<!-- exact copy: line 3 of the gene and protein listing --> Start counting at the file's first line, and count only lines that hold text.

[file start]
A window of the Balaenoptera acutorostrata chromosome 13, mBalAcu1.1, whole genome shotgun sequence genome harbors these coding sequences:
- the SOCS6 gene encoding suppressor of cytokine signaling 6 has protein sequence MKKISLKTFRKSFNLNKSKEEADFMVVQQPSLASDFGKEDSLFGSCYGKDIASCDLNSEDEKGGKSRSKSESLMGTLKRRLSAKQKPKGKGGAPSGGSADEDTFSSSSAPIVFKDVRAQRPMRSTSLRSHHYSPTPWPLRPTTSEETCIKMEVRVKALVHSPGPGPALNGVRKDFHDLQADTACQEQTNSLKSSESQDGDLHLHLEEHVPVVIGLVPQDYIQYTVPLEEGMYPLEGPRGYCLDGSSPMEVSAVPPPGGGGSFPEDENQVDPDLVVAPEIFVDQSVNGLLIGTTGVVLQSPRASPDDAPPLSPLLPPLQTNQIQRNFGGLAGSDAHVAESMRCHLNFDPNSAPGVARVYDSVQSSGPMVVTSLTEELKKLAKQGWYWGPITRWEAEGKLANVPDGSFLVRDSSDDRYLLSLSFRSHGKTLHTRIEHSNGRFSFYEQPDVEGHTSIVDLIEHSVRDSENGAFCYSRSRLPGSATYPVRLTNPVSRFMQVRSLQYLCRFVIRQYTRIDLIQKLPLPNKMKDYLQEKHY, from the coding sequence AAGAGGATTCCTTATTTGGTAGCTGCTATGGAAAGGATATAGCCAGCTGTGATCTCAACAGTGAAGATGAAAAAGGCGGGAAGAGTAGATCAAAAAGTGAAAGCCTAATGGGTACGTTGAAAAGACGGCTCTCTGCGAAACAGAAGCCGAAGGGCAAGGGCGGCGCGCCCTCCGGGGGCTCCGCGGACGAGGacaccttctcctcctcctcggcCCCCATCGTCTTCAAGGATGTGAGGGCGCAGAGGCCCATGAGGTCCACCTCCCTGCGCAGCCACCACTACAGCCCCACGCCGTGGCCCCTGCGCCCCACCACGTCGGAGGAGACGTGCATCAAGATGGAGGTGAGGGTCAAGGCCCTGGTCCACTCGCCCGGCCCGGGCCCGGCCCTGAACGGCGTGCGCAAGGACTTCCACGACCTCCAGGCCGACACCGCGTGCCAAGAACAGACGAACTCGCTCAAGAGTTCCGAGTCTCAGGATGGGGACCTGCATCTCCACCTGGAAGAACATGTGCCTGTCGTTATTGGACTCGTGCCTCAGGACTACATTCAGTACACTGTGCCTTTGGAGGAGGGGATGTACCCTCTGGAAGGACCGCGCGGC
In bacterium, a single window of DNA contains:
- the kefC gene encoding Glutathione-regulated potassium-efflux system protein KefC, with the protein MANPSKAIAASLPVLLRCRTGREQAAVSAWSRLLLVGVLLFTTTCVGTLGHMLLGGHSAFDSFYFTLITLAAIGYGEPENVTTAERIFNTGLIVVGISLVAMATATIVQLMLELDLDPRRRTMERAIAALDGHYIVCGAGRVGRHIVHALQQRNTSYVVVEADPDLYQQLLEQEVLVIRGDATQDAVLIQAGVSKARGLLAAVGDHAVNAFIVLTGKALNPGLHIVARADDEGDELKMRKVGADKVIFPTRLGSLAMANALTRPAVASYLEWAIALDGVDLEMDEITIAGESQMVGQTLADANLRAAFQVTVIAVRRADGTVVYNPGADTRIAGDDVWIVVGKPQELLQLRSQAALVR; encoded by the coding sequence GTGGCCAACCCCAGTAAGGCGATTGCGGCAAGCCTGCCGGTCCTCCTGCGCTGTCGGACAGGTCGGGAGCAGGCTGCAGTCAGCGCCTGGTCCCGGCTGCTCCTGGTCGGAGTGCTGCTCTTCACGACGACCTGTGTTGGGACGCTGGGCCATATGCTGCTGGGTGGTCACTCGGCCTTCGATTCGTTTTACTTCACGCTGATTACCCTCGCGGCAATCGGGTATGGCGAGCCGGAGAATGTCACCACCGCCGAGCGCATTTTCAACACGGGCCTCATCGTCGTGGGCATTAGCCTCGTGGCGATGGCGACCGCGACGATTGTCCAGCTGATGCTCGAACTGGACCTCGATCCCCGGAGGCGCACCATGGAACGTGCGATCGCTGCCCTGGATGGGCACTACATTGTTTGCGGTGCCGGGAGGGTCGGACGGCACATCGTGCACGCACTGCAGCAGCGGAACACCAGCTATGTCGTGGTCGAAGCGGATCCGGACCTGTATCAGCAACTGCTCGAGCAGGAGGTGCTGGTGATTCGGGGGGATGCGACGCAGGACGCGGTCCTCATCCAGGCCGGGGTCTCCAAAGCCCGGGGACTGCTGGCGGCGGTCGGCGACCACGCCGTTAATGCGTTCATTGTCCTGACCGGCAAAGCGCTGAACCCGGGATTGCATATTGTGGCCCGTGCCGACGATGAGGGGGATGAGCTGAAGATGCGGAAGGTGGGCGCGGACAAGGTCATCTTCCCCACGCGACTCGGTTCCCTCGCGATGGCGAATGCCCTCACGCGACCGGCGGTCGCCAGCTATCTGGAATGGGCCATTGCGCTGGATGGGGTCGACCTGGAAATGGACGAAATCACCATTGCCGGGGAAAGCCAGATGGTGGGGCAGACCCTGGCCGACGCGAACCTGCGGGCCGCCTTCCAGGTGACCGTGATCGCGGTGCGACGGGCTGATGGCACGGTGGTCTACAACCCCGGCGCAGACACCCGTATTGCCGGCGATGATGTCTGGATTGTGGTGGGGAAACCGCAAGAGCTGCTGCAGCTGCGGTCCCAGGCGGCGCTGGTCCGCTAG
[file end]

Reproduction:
In bacterium, a single window of DNA contains: